Procedural placebos appear more powerful than drug placebos: Example of migraine Sham surgery for migraine: 58% of patients had a positive response Sham acupuncture for migraine: 38% positive response Oral pharmacological placebos for migraine: 22% positive response Source: Meissner et al. Differential effectiveness of placebo treatments: a systematic review of migraine prophylaxis. JAMA Int Med. 2013; 173: 1941-51
Bariatric surgery for weight loss Laparoscopic adjustable gastric banding: the gastric circumference is adjusted (narrowed) by a band of plastic material using an inflatable fluid-filled balloon that is connected, via a catheter, to a subcutaneous reservoir. Roux-en-Y gastric bypass (RYGB): the stomach is divided along the lesser curvature, creating a small reservoir of about 30 ml that is anastomosed to the distal end of the jejunum, which is divided at about 75 cm from the ligament of Treitz Biliopancreatic diversion (BPD): partial gastrectomy (about 50–60%) and gastroentero- anastomosis. The ileum is then divided 250-cm proximal to the ileocaecal valve and its distal end anastomosed to the resected stomach
The serendipidy of bariatric surgery Bariatric surgery led to rapid weight loss (mostly sustained), however it also reversed T2DM quickly, prompting a look also at….. Role of gut peptides, Impact of changes in gut microflora ecology, and Bariatric surgery in T2DM prevention?
Cumulative Incidence of Type 2 Diabetes. Source: Carlsson LM et al. N Engl J Med 2012;367:695-704. Bariatric surgery and type 2 diabetes prevention
Lessons from the microbiome project: You are what you eat, and so are the friends that live in your gut. They digest food and also modulate gut-derived endocrine, neuronal and inflammatory signals. Source: Matthias H Tschöp, Philip Hugenholtz & Christopher L Karp Getting to the core of the gut microbiome Nature Biotechnology 27, 344 - 346 (2009) doi:10.1038/nbt0409-344Getting to the core of the gut microbiome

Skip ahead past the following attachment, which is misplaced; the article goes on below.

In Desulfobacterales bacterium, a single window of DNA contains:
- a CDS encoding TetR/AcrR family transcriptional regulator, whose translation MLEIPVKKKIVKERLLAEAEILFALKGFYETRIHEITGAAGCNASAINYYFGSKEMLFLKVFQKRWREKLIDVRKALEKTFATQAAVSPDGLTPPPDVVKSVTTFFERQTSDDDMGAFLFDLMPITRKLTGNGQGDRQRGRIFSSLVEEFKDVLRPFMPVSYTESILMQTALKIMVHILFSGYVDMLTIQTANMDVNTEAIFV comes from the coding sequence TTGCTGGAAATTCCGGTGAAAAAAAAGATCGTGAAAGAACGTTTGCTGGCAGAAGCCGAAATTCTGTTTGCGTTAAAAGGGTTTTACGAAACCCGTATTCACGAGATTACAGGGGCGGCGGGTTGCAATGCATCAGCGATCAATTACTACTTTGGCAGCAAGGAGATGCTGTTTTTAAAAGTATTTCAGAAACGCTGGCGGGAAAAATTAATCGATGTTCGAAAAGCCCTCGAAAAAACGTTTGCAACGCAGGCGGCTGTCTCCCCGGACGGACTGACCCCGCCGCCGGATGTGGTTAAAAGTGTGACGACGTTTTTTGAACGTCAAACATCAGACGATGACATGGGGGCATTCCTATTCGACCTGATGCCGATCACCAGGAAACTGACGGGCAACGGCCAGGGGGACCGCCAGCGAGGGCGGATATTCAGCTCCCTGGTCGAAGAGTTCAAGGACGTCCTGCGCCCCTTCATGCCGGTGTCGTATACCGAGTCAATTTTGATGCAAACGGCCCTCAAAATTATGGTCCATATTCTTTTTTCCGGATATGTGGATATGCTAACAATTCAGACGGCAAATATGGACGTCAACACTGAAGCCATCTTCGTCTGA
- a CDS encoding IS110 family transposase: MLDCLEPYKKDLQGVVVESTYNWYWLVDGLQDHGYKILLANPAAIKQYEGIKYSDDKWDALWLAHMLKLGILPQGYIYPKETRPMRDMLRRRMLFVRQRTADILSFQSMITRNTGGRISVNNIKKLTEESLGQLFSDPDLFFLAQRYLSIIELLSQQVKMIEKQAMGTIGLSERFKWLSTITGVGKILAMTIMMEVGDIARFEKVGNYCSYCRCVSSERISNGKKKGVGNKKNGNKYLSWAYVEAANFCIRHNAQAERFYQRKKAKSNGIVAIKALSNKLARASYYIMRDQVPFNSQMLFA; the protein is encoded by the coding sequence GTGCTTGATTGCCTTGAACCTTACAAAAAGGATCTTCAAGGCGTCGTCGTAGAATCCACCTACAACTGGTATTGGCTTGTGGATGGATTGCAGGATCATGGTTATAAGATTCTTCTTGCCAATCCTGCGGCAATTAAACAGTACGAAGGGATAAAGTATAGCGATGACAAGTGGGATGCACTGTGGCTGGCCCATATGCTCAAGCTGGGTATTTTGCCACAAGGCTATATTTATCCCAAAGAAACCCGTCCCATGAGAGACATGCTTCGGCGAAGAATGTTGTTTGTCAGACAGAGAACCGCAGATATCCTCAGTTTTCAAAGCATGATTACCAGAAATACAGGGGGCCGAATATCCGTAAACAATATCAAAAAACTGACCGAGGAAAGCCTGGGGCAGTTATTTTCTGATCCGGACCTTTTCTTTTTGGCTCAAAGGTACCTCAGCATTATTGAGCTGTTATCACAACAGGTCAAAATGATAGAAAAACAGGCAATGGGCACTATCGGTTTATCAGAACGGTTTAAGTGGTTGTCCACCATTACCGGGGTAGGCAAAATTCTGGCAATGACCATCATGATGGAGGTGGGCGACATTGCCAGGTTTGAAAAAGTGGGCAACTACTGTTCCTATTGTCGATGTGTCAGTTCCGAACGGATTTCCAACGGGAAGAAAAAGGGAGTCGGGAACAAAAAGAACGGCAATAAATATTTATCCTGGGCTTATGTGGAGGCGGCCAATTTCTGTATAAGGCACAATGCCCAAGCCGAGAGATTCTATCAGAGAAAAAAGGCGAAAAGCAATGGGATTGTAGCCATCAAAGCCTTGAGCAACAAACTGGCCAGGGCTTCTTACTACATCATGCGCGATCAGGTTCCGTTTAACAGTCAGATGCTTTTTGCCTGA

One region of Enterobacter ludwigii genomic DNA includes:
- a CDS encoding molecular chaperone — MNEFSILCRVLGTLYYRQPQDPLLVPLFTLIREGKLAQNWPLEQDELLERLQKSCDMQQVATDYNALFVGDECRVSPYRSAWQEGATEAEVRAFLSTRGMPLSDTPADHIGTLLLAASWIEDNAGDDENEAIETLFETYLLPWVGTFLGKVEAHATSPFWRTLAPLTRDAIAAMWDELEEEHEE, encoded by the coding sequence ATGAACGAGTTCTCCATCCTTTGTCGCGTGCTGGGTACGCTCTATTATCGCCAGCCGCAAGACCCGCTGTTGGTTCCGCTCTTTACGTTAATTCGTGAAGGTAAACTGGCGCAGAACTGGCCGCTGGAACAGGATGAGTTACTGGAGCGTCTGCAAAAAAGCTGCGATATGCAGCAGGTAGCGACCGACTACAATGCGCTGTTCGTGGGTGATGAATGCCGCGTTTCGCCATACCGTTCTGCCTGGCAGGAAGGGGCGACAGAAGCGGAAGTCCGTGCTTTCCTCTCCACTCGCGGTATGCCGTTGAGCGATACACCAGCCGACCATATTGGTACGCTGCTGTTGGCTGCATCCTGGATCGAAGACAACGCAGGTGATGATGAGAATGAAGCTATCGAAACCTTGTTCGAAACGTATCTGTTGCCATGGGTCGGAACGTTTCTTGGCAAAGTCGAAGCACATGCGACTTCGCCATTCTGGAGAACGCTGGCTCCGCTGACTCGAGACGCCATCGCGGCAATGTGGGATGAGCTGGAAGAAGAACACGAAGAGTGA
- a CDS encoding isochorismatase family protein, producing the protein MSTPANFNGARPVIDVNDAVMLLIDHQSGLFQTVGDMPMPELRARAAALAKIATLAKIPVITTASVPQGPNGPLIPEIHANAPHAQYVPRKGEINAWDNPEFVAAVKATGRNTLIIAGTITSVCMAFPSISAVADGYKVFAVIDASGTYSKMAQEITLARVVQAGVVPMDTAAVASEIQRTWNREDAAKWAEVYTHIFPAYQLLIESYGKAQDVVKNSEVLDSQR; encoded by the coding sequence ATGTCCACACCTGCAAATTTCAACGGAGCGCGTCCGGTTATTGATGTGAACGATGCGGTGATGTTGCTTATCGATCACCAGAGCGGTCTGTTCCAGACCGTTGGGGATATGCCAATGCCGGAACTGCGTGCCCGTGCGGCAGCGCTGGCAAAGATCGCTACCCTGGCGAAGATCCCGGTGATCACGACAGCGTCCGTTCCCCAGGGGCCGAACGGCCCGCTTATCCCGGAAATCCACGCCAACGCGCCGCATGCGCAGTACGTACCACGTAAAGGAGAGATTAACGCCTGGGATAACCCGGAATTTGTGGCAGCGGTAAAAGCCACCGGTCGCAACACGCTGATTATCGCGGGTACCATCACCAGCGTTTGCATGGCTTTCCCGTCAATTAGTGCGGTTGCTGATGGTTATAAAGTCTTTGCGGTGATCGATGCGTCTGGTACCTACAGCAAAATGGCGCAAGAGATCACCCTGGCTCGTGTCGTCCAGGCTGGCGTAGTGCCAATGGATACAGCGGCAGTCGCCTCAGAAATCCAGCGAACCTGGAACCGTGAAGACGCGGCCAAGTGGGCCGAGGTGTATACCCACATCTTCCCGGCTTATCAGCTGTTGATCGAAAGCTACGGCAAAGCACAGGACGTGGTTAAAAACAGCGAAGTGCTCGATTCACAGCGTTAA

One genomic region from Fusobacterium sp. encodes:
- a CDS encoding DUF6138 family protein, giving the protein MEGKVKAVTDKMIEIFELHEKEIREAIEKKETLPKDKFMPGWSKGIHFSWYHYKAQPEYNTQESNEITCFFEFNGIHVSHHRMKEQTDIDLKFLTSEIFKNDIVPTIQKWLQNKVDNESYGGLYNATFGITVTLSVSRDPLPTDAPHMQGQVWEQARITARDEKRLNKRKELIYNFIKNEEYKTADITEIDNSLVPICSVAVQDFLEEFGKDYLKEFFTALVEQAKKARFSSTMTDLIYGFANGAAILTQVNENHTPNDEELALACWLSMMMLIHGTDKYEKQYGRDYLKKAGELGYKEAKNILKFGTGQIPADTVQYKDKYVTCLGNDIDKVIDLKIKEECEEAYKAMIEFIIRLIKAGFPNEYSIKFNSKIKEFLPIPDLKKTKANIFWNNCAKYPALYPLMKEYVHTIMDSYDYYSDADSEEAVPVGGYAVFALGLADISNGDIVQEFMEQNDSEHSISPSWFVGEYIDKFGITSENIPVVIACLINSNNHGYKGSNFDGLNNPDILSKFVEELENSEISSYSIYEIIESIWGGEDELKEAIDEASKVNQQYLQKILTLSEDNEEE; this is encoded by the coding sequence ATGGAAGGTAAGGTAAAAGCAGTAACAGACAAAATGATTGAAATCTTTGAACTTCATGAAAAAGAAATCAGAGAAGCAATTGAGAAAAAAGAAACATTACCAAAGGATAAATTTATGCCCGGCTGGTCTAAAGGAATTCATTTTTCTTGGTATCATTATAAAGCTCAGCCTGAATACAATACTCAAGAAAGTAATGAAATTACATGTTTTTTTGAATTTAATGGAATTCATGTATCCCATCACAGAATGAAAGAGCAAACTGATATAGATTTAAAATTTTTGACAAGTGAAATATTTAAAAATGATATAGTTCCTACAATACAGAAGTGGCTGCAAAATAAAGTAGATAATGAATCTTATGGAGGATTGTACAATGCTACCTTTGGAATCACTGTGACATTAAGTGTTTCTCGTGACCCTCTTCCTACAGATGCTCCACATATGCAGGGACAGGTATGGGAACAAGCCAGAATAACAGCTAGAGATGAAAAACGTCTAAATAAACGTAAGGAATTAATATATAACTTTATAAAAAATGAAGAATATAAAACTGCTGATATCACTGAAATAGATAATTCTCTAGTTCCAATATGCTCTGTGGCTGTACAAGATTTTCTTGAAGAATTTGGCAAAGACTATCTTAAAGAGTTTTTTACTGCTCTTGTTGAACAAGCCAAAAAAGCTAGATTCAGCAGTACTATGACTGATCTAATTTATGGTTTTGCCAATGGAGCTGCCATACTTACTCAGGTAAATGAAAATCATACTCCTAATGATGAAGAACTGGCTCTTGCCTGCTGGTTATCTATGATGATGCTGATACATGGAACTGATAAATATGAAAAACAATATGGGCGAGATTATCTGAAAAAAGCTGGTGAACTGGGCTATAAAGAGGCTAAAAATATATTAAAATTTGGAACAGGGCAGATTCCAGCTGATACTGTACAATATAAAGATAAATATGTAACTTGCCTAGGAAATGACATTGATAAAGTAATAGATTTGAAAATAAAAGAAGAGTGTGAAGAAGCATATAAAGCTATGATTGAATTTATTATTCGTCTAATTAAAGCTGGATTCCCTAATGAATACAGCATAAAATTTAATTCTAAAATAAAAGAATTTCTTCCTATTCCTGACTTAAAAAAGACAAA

The gut micro biome has a regulatory function on host energy metabolism. Source: Krajmalnik-Brown R et al. Nutr Clin Pract 2012;27:201-214
Changes in gut microbiota (following high-fat diet or obesity) promote gut permeability, increase metabolic endotoxemia and trigger the development of metabolic disorders Source: Patrice D Cani, Nathalie M Delzenne Interplay between obesity and associated metabolic disorders: new insights into the gut microbiota Current Opinion in Pharmacology, Volume 9, Issue 6, 2009, 737 - 743 http://dx.doi.org/10.1016/j.coph.2009.06.016
Can a healthy gut microbiome prevent and reverse obesity and T2DM? Obesity and type 2 diabetes (T2D) are associated with a profound dysbiosis. There are highly significant correlations of specific intestinal bacteria, certain bacterial genes and respective metabolic pathways with T2D. Butyrate-producing bacteria such as Roseburia intestinalis and Faecalibacterium prausnitzii concentrations are lower in T2D subjects. This supports the increasing evidence that butyrate, acetate and other short-chain fatty acids (“fibre”) are able to exert profound immunometabolic effects. Endotoxaemia, most likely gut-derived has been observed in patients with metabolic syndrome and T2D and appears to play a key role in metabolic inflammation.